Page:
Yoga For Modern City Life Ancient Practice Fits Modern Life

Yoga For Modern City Life Ancient Practice Fits Modern Life

Yoga for Modern City Life: Ancient Practice Fits Modern Life

When Trace Bonner launched Holy Cow in​ ​ West Ashley's South Windermere Shopping Center last summer,​ she didn't know what to​ ​ expect. Now she's teaching 16 classes a ​ week and adding another instructor. And while she credits the​ center's success in​ ​ part to​ ​ its cute cow logo and convenient location,​ there's no question that there's a ​ revived interest in​ ​ yoga across America.

The ancient Indian practice of ​ yoga first arrived in​ ​ the​ US at the​ beginning of ​ the​ 20th century,​ but didn't really catch on​ until 1969 with chants at Woodstock. Now,​ after being overshadowed by the​ aerobics craze in​ ​ the​ '80s and early '90s,​ yoga is​ ​ once again attracting followers,​ with many looking for relief from ailments and injuries or from the​ stress of ​ daily life.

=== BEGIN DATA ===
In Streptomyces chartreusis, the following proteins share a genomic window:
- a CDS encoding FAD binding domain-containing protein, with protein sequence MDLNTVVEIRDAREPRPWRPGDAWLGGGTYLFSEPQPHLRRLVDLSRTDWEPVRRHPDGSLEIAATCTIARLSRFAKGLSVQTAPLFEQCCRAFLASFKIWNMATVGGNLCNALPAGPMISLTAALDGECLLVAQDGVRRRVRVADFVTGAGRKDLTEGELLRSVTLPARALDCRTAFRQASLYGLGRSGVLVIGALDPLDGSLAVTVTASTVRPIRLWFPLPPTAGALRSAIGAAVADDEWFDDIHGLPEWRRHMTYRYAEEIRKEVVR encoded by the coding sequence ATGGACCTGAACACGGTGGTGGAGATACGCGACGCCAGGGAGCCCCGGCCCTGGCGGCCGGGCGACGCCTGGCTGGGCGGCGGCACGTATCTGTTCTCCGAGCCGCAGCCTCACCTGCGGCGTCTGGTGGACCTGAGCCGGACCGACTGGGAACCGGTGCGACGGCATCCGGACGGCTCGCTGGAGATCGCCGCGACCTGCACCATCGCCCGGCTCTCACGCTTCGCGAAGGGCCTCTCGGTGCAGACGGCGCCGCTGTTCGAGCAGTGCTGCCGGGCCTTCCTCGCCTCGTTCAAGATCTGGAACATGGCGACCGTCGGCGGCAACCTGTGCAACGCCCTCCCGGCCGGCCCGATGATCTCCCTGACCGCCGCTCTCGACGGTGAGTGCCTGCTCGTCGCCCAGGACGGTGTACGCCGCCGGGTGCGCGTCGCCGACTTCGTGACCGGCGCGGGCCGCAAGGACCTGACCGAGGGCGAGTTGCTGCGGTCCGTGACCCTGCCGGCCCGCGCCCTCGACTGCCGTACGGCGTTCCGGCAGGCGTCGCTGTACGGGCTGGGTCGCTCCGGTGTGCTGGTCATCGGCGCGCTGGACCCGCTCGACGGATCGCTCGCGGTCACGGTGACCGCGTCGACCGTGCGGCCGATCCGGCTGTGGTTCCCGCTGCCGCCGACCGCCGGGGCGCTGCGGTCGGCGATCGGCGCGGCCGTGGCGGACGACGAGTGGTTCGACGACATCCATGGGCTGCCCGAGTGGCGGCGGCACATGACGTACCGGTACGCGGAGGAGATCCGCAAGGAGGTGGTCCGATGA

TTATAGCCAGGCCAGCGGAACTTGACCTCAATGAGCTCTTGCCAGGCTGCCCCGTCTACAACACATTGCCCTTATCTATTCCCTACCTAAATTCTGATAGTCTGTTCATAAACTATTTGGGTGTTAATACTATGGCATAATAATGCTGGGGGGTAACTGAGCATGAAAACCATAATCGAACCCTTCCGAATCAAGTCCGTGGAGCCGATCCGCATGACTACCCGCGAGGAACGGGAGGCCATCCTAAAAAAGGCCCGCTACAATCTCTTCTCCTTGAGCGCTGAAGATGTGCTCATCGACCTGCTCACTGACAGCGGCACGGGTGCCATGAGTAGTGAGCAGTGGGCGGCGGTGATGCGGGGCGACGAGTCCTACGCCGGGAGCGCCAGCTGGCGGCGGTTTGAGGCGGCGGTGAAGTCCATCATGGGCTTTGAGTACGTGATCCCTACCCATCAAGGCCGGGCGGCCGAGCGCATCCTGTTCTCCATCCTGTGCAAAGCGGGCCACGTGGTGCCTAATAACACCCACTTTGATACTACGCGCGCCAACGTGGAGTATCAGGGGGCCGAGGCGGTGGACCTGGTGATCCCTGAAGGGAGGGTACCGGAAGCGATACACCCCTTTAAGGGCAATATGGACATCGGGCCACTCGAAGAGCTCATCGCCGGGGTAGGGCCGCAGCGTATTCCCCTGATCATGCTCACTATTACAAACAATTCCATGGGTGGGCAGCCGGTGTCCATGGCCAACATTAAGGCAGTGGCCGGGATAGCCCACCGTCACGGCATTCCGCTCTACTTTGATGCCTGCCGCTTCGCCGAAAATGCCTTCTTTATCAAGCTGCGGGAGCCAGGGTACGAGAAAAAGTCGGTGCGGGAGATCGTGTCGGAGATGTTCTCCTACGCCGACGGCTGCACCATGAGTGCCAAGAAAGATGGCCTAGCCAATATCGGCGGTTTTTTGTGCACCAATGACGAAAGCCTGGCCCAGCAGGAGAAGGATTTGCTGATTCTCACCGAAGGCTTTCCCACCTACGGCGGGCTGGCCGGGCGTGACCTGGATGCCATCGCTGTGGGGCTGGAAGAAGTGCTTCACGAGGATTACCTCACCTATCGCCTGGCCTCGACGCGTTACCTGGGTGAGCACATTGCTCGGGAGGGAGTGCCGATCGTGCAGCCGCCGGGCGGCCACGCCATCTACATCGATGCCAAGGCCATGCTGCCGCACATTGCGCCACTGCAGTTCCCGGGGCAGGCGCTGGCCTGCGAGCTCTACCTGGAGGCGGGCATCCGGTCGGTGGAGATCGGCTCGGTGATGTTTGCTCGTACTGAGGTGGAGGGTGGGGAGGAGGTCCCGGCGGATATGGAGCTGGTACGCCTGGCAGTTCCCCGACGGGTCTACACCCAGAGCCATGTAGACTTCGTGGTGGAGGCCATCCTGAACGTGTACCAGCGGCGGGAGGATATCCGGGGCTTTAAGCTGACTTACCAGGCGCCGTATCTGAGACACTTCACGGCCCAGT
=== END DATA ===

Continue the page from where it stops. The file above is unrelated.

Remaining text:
Baby boomers,​ worn out from years of ​ jogging and bouncy workouts,​ are back on​ board. But interest is​ ​ growing with other age groups,​ too,​ from college students to​ ​ senior citizens to​ ​ celebrities.

The surge in​ ​ interest is​ ​ being fueled partly by doctors' growing acceptance of ​ yoga's healing potential. Mainstream medicine has adopted yoga as a ​ gentle therapeutic method for treating a ​ number of ​ illnesses,​ so more and more doctors are referring their patients to​ ​ yoga. Initial trials have shown yoga can help people with arthritis,​ carpal tunnel syndrome,​ asthma and cardiac risk factors.

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